How can I keep my brother from stealing my mom’s home

UPDATED: Oct 1, 2022

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How can I keep my brother from stealing my mom’s home

My brother has moved in my elderly
mother’s home uninvited with his
girlfriend and her children. He is
verbally abusive and pushy and I am
afraid he is going to try to kick her
out and keep her home. What can I do to
keep that from happening?

Asked on April 8, 2018 under Estate Planning, Kentucky


SJZ, Member, New York Bar / FreeAdvice Contributing Attorney

Answered 4 years ago | Contributor

If you mother is still mentally competent--and more to the point, has not been declared incompetent by a court--there is nothing you can do: a competent adult can make her own decisions, even profoundly bad ones. If your mother chooses to let her son (your brother) take advantage of her, that is her choice.
If you believe that she is no longer mentally competent, you can bring a legal action (lawsuit) to have her declared incompetent (based on medical evidence: e.g. testimony of and tests by her treating physicians) and have a legal guardian appointed for her; in that suit, you can also present your evidence or reasons why you (and not, say, your brother) are the best choice for that role. If she is declared incompetent, her guardian will have power over her finances, property, and affairs, and can stop your brother from taking advantage.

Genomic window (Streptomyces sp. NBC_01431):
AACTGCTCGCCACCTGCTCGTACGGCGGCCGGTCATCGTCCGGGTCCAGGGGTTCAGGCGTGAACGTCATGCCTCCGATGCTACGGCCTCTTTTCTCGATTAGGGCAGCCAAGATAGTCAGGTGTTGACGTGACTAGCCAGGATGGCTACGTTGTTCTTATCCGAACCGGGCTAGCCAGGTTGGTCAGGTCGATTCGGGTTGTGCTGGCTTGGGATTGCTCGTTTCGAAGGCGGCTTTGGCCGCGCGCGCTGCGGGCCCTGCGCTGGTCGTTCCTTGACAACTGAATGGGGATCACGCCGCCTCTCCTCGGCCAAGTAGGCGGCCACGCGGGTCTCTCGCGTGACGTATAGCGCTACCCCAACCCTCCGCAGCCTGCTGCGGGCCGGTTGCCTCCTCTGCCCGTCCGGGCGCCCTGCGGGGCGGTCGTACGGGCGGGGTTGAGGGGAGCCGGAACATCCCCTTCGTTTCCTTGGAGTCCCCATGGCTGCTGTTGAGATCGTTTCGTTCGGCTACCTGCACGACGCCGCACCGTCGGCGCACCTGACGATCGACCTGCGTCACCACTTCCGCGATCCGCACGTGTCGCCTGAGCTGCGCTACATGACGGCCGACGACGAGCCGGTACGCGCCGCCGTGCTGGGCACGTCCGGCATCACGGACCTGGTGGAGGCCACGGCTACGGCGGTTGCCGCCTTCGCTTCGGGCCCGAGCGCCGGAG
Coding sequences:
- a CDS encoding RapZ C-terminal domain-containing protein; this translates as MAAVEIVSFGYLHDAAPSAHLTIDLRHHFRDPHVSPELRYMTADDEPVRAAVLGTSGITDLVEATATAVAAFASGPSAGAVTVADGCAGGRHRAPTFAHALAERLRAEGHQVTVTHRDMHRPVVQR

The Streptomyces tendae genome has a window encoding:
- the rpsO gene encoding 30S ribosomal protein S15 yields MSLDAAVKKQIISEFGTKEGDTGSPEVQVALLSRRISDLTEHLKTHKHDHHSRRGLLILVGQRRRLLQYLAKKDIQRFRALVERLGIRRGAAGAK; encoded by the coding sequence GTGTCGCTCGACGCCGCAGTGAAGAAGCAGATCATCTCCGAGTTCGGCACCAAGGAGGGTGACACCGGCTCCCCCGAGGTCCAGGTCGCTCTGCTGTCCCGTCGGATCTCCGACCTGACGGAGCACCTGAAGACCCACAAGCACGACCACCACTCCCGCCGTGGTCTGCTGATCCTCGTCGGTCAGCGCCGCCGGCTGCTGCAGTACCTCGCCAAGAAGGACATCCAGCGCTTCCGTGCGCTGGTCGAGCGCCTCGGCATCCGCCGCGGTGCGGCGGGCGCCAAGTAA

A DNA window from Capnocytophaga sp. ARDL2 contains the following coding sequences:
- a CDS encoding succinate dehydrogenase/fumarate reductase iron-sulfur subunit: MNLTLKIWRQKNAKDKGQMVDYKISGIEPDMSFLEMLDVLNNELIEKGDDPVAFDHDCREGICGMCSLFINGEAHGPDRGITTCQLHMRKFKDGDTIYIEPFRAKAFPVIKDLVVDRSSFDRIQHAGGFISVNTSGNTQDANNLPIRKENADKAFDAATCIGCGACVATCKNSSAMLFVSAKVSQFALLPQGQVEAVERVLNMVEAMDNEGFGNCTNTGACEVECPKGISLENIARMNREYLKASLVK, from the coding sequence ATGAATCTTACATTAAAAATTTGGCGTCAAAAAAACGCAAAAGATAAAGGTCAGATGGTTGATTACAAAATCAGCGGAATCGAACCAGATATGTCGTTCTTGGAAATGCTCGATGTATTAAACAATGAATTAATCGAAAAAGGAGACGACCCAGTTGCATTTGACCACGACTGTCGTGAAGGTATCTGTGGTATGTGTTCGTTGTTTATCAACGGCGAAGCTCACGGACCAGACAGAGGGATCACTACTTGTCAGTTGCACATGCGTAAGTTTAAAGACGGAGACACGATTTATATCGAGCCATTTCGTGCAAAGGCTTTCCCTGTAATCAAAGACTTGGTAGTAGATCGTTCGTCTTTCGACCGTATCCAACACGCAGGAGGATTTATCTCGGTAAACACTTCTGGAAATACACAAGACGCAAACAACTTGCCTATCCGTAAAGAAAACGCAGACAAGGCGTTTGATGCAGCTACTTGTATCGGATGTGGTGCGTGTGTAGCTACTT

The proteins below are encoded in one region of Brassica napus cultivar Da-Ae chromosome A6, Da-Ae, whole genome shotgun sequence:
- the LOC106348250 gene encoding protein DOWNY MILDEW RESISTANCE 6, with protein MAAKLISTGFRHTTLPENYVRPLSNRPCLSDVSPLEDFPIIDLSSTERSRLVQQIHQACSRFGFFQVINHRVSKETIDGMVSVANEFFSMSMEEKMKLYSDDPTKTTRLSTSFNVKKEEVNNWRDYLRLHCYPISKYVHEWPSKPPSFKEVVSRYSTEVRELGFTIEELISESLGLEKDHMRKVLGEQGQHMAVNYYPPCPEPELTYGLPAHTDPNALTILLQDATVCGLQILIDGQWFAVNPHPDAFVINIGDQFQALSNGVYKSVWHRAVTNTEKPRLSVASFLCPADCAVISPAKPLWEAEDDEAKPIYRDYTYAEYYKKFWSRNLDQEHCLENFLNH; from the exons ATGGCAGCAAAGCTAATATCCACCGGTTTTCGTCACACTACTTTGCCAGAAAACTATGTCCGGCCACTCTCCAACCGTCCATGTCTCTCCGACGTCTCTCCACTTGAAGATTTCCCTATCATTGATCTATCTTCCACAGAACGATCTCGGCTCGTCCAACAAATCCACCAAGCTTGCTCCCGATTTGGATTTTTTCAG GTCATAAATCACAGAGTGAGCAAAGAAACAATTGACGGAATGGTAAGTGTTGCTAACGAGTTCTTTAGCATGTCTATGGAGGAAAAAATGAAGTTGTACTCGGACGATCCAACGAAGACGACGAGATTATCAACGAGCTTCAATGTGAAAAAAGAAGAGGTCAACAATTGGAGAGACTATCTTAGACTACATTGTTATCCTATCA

This is not a simple legal matter to bring, and you need expert help; consult with an elder law attorney to explore this option.

IMPORTANT NOTICE: The Answer(s) provided above are for general information only. The attorney providing the answer was not serving as the attorney for the person submitting the question or in any attorney-client relationship with such person. Laws may vary from state to state, and sometimes change. Tiny variations in the facts, or a fact not set forth in a question, often can change a legal outcome or an attorney's conclusion. Although has verified the attorney was admitted to practice law in at least one jurisdiction, he or she may not be authorized to practice law in the jurisdiction referred to in the question, nor is he or she necessarily experienced in the area of the law involved. Unlike the information in the Answer(s) above, upon which you should NOT rely, for personal advice you can rely upon we suggest you retain an attorney to represent you.

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